When I walked out onto the track on Saturday morning, I was pumped with what I saw: the returning over/under bridge, some sand thrown down, a nice section of whoops (Dirt Wurx, we’re all still waiting for another San Diego set of whoops), and some dirt that looked to be pretty good. However, as tough as the track was (and it was one of the more challenging ones), the dirt dried out quickly and made for a very slick track. We saw a ton of crashes all day on Saturday as the dry track and obstacles claimed more than a few guys.
Ryan Villopoto was the heavy favorite for the main-event win after James Stewart dropped out of the show after a heat-race crash. But early on, it looked like Villopoto was having some trouble out there moving forward. He also crashed in practice and in his heat, so clearly he wasn’t just loving it out there. Eventually, though, the fastest guy in the series this year was just that: the fastest guy out there on Saturday night. He passed leader Justin Brayton (Mike Alessi also led!) and walked home for the win. Afterward, RV expressed to me that the track was one of those where he couldn’t just pin it and hope for the best. It had to be a calculated attack to the front—you had to test the track and see where you could go and find some of that vital traction. Once he established a relationship with the track—you know, what the boundaries were—he went past third base and took it home in a walk.
With his stiffest competitors out, the Indy track became RV's biggest competition for the night.
And because his main championship rival Ryan Dungey, I mean Chad Reed, oops I meant James Stewart crashed out of the heat with a bout of “bike landed on my head-ness,” RV stretched his lead in the series to 69 points (almost three races), and if you listen closely, you can hear the fat lady warming up. It’s over, folks. Villopoto’s going to repeat his championship unless something terrible happens. I don’t believe in “jinxes” or hocus-pocus that says something is now going to happen because this tubby media guy writes that he’s going to win it. That isn’t real. RV’s the champ, baby. Stamp it.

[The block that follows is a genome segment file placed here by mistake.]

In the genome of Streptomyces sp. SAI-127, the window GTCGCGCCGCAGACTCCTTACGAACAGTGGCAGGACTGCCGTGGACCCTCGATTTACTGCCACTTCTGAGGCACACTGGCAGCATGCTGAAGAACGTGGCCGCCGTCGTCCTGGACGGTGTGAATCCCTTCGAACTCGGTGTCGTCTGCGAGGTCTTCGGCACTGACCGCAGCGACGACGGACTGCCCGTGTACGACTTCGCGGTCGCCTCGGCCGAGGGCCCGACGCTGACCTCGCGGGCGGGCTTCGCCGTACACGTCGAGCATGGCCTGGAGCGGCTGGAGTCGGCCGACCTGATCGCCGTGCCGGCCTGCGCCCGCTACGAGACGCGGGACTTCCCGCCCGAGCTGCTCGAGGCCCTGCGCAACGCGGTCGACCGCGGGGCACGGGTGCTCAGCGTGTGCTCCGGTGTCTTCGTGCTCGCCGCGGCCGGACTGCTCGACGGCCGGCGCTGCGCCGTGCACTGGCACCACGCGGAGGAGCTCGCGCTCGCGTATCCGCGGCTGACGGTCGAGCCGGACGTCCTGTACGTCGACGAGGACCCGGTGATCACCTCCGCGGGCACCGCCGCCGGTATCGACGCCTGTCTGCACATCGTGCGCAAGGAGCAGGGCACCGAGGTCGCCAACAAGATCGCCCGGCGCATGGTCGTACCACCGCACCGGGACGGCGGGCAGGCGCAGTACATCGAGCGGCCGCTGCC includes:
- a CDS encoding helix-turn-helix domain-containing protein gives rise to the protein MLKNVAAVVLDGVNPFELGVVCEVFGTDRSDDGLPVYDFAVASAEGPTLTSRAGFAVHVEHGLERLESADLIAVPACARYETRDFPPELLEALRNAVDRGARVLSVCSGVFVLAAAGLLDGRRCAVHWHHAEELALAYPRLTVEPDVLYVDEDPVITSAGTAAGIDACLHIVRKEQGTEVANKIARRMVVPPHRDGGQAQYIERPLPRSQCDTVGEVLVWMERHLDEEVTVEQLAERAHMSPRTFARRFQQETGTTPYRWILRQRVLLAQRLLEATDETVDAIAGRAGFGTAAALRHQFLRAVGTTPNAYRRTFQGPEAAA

As far as James, he got silly in the heat race, came up short on a double, and got KO’d. Not really anyone’s fault—it was a racing move—but it just packs itself onto Stewart’s year. After a dominating win at Daytona some thought he would get on a roll and start racking up the wins. After all, there was definitely no championship pressure on him. He had to win and hope for the best. Bad deal for JS7 and the team, but he’ll be back.
Justin Brayton’s really stepping up his game as he gets healthier and healthier. As he told me in a post-race chat, he’s been better because he’s been doing less. A leg injury at San Diego has made practicing hard and he’s been forced to rest and relax during the week. And it’s been paying off for the #10, as he led the race for a while this weekend before eventually taking home second. Justin also credits a conversation with Chad Reed before Daytona, where Reed also advised him not to do too much. Sometimes these guys that are so highly motivated figure that if they just pedal their nuts off and pound motos till they have monkey butt, they’ll be great. But just like slowing down to go fast, sometimes rest and relaxation helps as well.
JGR’s Davi Millsaps has been on fire this latter half the year with some great rides. In Indy, Millsaps came from eighth to get the last spot on the podium. It was a flashback to some of Millsaps’ earlier rides when he rode for Honda. Never known as a hard charger, Davi started the season slow but Indy was his second podium in a row and third overall. He also moved up into fourth in the series points and has to be considered a big surprise this season. At St. Louis he led early on before dropping pretty far off the pace, but at Indy he showed that if he doesn’t have to be forced to go a speed he doesn’t want to, he can build during the race and get stronger.